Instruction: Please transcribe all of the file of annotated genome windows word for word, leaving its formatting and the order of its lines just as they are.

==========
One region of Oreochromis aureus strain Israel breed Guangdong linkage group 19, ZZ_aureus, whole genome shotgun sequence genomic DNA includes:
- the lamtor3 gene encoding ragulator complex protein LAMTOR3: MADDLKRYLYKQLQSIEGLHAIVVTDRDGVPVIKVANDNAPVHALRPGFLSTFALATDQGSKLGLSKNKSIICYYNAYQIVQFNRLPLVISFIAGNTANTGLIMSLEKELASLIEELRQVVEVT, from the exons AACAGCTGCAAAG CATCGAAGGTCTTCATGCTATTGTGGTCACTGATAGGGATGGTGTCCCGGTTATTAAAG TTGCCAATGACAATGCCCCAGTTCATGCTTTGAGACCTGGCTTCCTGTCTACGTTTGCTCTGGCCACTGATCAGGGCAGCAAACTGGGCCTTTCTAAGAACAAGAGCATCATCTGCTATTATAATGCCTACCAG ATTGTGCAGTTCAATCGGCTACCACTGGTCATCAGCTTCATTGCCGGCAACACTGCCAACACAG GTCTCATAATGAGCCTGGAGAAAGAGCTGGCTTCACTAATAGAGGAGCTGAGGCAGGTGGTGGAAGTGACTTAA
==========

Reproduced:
One region of Oreochromis aureus strain Israel breed Guangdong linkage group 19, ZZ_aureus, whole genome shotgun sequence genomic DNA includes:
- the lamtor3 gene encoding ragulator complex protein LAMTOR3: MADDLKRYLYKQLQSIEGLHAIVVTDRDGVPVIKVANDNAPVHALRPGFLSTFALATDQGSKLGLSKNKSIICYYNAYQIVQFNRLPLVISFIAGNTANTGLIMSLEKELASLIEELRQVVEVT, from the exons AACAGCTGCAAAG CATCGAAGGTCTTCATGCTATTGTGGTCACTGATAGGGATGGTGTCCCGGTTATTAAAG TTGCCAATGACAATGCCCCAGTTCATGCTTTGAGACCTGGCTTCCTGTCTACGTTTGCTCTGGCCACTGATCAGGGCAGCAAACTGGGCCTTTCTAAGAACAAGAGCATCATCTGCTATTATAATGCCTACCAG ATTGTGCAGTTCAATCGGCTACCACTGGTCATCAGCTTCATTGCCGGCAACACTGCCAACACAG GTCTCATAATGAGCCTGGAGAAAGAGCTGGCTTCACTAATAGAGGAGCTGAGGCAGGTGGTGGAAGTGACTTAA